Variety trials in two-dimensional layouts
Wright, C. (2004). Variety trials in two-dimensional layouts (Thesis, Doctor of Philosophy (PhD)). The University of Waikato, Hamilton, New Zealand. Retrieved from https://hdl.handle.net/10289/13233
Permanent Research Commons link: https://hdl.handle.net/10289/13233
This thesis shows that efficient resolvable row-column designs can be constructed quickly by using properties of both the contraction and the dual design. The method of constructing the contraction of a r-replicate resolvable row-column design is described and is an extension of the research undertaken by Bailey and Patterson (1991) and Jarrett, Piper and Wild (1997). The structural properties of the contraction are investigated, including the row and column incidence matrices. It is shown that the information matrix for the dual design can be expressed in terms of the row and column incidence matrices for the contraction. A connection is made between the eigenvalues of the resolvable row-column design and the dual design. This relationship can be used to enable the average efficiency factor of the resolvable row-column design to be expressed in terms of the canonical efficiency factors of the dual design. Existing optimisation algorithms available for the construction of resolvable row-column designs work well for small experiments. For experiments with a large number of treatments they are computationally expensive. The dimensionality of the problem of constructing resolvable row-column designs is reduced by working with the dual design. By expressing the information matrix for the dual design in terms of the contraction, the result is a computationally faster algorithm. For large designs it is shown to be quicker to update properties of the contraction than those of the resolvable row-column design. The computational effort required for generating resolvable row-column designs with a large number of treatments can be reduced further by using the (M,S)-optimality criterion. When generating resolvable row-column designs using an optimisation algorithm, it is helpful to have a tight upper bound for the average efficiency factor. By comparing the average efficiency factor with the upper bound it is possible to determine when a good design has been obtained and a decision can then be made on whether to terminate the algorithm. Upper bounds for resolvable row-column designs are known not to be tight and a new upper bound is developed by exploiting some of the properties of the contraction and dual design.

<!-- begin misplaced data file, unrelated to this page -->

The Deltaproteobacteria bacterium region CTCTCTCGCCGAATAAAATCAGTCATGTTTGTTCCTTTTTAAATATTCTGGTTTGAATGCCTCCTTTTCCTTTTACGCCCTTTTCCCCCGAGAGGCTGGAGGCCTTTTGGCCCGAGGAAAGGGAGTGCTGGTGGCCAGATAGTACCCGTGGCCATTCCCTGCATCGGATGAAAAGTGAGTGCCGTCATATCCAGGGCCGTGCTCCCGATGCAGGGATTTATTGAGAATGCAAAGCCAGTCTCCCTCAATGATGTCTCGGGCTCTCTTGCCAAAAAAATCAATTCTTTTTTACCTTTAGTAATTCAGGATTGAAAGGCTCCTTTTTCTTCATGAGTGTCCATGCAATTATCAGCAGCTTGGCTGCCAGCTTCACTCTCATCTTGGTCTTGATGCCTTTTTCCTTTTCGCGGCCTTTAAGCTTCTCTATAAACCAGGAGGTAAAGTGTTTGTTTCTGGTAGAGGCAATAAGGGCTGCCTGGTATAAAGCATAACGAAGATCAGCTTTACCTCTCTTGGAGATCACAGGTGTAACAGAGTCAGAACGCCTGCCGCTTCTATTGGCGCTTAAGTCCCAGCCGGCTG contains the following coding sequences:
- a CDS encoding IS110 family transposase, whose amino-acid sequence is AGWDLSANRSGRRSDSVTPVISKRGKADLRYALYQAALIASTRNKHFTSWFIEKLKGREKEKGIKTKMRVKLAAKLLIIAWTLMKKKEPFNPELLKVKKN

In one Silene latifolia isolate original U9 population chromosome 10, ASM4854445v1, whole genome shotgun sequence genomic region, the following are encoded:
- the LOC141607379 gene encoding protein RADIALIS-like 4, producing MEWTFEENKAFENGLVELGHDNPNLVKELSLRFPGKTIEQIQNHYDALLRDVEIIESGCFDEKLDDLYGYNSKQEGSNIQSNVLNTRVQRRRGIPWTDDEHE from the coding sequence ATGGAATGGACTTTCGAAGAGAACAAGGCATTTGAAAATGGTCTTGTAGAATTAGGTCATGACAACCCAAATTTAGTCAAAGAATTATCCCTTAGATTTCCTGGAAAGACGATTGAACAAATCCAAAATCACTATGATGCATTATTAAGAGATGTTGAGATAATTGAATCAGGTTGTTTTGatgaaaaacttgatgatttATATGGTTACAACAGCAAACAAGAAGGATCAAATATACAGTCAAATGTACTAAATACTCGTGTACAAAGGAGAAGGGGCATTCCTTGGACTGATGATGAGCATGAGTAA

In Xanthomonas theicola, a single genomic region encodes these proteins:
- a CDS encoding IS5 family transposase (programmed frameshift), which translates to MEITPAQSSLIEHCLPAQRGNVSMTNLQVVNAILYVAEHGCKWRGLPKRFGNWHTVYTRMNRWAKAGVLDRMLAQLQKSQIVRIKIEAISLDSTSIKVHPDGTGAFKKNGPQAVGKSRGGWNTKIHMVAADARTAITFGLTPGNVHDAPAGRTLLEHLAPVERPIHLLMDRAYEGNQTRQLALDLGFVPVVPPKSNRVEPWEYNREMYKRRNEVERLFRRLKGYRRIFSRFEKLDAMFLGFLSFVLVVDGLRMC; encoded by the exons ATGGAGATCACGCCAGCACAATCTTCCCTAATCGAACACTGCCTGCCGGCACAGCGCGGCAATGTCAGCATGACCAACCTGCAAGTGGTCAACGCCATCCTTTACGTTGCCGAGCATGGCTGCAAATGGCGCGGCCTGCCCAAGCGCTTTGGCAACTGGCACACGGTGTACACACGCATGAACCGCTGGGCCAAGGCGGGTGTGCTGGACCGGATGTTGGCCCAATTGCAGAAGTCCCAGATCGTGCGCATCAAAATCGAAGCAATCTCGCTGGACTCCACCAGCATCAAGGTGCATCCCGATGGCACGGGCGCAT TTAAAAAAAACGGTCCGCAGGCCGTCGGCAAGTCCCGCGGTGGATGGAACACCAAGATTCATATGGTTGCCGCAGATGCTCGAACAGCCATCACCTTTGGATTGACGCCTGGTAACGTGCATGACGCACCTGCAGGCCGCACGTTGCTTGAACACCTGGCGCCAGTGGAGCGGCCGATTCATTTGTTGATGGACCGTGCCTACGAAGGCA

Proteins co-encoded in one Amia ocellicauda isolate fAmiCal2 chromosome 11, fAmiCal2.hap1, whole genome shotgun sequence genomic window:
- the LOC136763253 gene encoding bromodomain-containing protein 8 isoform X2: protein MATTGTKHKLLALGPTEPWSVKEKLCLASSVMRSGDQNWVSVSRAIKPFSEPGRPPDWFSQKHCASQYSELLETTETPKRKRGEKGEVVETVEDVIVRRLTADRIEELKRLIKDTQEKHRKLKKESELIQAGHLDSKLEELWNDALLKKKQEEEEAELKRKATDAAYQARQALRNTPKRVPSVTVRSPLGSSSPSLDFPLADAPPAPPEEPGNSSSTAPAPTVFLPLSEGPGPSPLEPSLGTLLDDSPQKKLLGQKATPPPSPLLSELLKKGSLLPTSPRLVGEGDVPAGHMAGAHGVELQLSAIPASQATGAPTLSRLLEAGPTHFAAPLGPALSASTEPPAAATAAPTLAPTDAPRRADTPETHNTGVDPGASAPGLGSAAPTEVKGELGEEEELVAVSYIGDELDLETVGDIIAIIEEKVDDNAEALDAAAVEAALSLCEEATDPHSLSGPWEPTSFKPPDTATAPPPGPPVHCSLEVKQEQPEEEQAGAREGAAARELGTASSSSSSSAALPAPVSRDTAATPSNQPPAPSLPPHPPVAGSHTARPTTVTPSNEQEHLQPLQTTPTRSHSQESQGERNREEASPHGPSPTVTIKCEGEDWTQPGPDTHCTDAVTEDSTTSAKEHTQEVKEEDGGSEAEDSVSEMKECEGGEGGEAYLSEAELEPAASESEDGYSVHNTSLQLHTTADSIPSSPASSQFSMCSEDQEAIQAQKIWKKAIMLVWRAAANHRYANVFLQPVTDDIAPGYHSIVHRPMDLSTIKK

The University of Waikato
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